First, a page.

Calvados Season

12/6/11 -

Calvados represents Normandy’s version of a brandy.  Since it is historically too cold to ripen grapes along the English Channel, Calvados is made from apple and pear cider, unlike grape-based Cognac and Armagnac.  What Normandy lacks in viticulture, it more than makes up for in rich farmland, producing apples, pears, cows, and cheese.  The orchards have symbiotic relationships with the cows whereby the cows are provided with shady grazing land, and in return the cows till the land with their hooves and fertilize the trees with their manure, allowing many of our favorite producers to work organically without the addition of pesticide or fertilizers.  In Calvados there are many of the modern vs. traditionalist issues that divide much of Europe’s wine and spirit regions, including the shape of the distillation still, orchard planting on dwarf or standard rootstock, and the use of new wood in the cellar.  Other spirits such as Cognac or Scotch usually only hint at their original ingredient, but even Calvados that has spent 18 years or more resting in barrels retains a core of delicious apple fruit; first timers may be shocked that Calvados actually tastes of apples.  This is the time of year to try Calvados, ideally after dinner on a brisk evening. 

Like other French brandy, Calvados expresses a variety of terriors and there are numerous producers making in a range of styles.  There are two different crus that are distinguished from the basic Calvados AOC: Calvados Domfrontais AOC surrounds the town of Domfront, has granitic soils, and is generally considered more favorable for pears.  Lemorton,  who makes a very good value Reserve bottling in the Domfrontais, also makes exceptional vintage Calvados.  Lemorton’s orchards are planted to roughly three times more pears than apples; this shows itself on the nose and palate of their brandies.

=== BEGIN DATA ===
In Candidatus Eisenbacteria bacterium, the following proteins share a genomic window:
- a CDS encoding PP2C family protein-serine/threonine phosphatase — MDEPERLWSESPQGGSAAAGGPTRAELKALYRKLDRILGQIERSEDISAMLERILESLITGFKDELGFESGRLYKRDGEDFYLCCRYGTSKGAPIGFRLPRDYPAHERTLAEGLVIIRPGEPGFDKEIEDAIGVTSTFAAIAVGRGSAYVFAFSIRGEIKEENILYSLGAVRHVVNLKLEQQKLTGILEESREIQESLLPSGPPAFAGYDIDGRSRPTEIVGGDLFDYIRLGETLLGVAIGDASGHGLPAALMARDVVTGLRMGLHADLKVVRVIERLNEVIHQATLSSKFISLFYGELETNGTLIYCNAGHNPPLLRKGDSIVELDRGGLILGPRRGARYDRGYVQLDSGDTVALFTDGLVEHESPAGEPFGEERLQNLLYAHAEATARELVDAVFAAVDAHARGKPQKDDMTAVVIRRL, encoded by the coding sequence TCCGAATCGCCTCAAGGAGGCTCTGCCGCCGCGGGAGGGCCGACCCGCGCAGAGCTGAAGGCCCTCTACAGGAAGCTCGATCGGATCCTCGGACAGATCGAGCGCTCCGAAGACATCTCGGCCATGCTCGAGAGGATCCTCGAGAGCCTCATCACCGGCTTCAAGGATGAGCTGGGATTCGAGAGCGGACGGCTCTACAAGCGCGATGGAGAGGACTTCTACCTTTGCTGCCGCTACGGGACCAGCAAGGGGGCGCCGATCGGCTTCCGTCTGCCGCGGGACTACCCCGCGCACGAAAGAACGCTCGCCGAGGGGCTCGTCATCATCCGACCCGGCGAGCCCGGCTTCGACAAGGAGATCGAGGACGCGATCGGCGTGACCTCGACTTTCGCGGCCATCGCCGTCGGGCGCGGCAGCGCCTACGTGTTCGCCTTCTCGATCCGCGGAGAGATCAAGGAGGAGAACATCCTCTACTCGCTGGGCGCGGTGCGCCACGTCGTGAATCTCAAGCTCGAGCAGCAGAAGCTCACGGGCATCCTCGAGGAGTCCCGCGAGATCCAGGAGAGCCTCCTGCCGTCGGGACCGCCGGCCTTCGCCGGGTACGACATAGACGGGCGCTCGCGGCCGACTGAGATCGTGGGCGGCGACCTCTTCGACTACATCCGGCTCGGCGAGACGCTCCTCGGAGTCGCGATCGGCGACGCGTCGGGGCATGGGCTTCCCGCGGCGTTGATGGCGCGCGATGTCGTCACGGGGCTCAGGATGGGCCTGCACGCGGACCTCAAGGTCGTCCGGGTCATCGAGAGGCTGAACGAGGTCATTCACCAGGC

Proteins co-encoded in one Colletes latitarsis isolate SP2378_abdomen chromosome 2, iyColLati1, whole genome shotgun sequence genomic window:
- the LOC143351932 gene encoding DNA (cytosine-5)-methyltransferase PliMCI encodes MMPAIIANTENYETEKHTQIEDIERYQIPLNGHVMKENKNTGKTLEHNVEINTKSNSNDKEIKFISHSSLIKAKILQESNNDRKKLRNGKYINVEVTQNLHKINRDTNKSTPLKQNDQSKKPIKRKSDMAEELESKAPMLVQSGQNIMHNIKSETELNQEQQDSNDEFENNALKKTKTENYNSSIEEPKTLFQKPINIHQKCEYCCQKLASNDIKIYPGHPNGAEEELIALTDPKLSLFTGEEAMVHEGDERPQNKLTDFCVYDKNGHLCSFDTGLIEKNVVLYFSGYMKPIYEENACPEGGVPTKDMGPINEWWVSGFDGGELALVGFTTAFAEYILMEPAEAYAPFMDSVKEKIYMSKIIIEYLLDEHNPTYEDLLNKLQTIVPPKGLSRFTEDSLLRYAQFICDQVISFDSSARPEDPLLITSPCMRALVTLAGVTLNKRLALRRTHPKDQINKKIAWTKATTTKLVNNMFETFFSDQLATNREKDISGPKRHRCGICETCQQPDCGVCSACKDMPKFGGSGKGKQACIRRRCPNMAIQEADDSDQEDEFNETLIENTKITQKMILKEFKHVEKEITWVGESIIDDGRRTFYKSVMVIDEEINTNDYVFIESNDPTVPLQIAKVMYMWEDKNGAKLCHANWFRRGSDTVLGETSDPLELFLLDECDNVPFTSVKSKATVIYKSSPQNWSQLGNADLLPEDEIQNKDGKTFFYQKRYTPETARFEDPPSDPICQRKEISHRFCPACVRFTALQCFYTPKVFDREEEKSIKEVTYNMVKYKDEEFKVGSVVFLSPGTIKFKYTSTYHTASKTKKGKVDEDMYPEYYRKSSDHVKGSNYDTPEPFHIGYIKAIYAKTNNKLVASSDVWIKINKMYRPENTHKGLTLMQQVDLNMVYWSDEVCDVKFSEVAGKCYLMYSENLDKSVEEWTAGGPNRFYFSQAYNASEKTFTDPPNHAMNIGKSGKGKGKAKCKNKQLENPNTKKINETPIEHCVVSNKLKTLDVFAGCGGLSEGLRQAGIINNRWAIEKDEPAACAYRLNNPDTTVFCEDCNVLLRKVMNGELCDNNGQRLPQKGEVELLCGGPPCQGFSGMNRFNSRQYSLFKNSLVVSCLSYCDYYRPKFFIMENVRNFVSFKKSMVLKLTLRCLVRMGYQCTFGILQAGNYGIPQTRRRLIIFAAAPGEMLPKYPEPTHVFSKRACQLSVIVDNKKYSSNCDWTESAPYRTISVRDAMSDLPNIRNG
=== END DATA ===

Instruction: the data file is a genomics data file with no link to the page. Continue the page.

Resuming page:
The other elevated Calvados cru is the Pays d’ Auge.  Here the soil is much richer with ripples of flint and clay over limestone.  Apples are preferred over pears, and to qualify to use the name “Pays d’Auge” producers must double-distill in pot stills.  Some of the oldest and most respected producers are in the Pays d’Auge,  including Girard and Camut; they represent several generations of Calvados production, and are responsible for elevating Calvados’s reputation to that of a world class spirit.  The Camut family promoted a richer smoother style of Calvados that was meant to be savored - the 18 year, introduced in the late 1960s, was a far more elegant spirit than the stuff that locals would add to flavor their coffee.  The Girard family has been on their property in the Pays d’Auge since the 1700s.  Roger Girard has retired but still presides over an impressive collection of very old vintage Calvados.  His son Patrice has taken over, and has worked to make a delicious and approachable young reserve bottling under the name “Domaine du Manoir de Montreuil.”  At the estate there is still a preference for late ripening old varieties and the trees are all full sized hautes-tiges giving the cows ample room to roam below them.  These are all impressive and unique spirits that we encourage you to try or consider as gifts this winter.  JR 

We should also mention importer Charles Neal’s impressive new 700+ page book, Calvados: The Spirit of Normandy, on the subject.  It is exhaustive in the best possible way, and the perfect companion to his brilliant Calvados selections. 

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